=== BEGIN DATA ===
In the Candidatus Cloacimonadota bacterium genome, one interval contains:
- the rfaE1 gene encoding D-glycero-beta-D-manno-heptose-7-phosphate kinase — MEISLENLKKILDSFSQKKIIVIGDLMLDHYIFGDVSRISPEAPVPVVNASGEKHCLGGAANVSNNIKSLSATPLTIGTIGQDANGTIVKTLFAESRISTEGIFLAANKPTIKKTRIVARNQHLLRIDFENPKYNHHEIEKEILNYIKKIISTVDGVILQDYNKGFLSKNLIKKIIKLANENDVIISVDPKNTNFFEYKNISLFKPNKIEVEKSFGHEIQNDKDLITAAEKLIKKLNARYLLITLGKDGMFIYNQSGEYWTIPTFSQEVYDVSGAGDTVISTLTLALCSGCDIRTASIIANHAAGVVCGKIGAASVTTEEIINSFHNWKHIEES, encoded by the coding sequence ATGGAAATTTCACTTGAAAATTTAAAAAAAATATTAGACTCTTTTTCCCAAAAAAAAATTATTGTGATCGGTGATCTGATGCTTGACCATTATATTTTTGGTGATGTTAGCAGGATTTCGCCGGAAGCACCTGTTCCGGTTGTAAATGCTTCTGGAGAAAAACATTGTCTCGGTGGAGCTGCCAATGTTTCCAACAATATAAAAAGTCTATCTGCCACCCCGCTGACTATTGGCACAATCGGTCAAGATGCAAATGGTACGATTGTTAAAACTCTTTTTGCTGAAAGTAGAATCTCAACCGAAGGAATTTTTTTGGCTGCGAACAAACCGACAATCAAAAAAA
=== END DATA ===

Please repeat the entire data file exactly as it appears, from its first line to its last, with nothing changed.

In the Candidatus Cloacimonadota bacterium genome, one interval contains:
- the rfaE1 gene encoding D-glycero-beta-D-manno-heptose-7-phosphate kinase — MEISLENLKKILDSFSQKKIIVIGDLMLDHYIFGDVSRISPEAPVPVVNASGEKHCLGGAANVSNNIKSLSATPLTIGTIGQDANGTIVKTLFAESRISTEGIFLAANKPTIKKTRIVARNQHLLRIDFENPKYNHHEIEKEILNYIKKIISTVDGVILQDYNKGFLSKNLIKKIIKLANENDVIISVDPKNTNFFEYKNISLFKPNKIEVEKSFGHEIQNDKDLITAAEKLIKKLNARYLLITLGKDGMFIYNQSGEYWTIPTFSQEVYDVSGAGDTVISTLTLALCSGCDIRTASIIANHAAGVVCGKIGAASVTTEEIINSFHNWKHIEES, encoded by the coding sequence ATGGAAATTTCACTTGAAAATTTAAAAAAAATATTAGACTCTTTTTCCCAAAAAAAAATTATTGTGATCGGTGATCTGATGCTTGACCATTATATTTTTGGTGATGTTAGCAGGATTTCGCCGGAAGCACCTGTTCCGGTTGTAAATGCTTCTGGAGAAAAACATTGTCTCGGTGGAGCTGCCAATGTTTCCAACAATATAAAAAGTCTATCTGCCACCCCGCTGACTATTGGCACAATCGGTCAAGATGCAAATGGTACGATTGTTAAAACTCTTTTTGCTGAAAGTAGAATCTCAACCGAAGGAATTTTTTTGGCTGCGAACAAACCGACAATCAAAAAAA